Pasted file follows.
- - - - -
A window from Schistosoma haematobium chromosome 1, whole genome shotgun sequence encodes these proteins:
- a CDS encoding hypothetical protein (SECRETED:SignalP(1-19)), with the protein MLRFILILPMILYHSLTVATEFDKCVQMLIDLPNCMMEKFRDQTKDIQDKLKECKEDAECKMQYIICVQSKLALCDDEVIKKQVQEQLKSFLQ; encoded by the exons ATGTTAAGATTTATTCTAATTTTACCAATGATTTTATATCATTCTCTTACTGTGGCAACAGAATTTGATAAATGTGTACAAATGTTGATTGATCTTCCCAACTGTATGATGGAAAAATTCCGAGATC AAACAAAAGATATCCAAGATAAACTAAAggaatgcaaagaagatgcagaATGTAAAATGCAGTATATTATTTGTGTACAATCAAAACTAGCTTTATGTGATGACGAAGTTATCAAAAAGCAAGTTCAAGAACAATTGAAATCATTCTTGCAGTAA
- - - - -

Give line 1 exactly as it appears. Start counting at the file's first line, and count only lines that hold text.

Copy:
A window from Schistosoma haematobium chromosome 1, whole genome shotgun sequence encodes these proteins: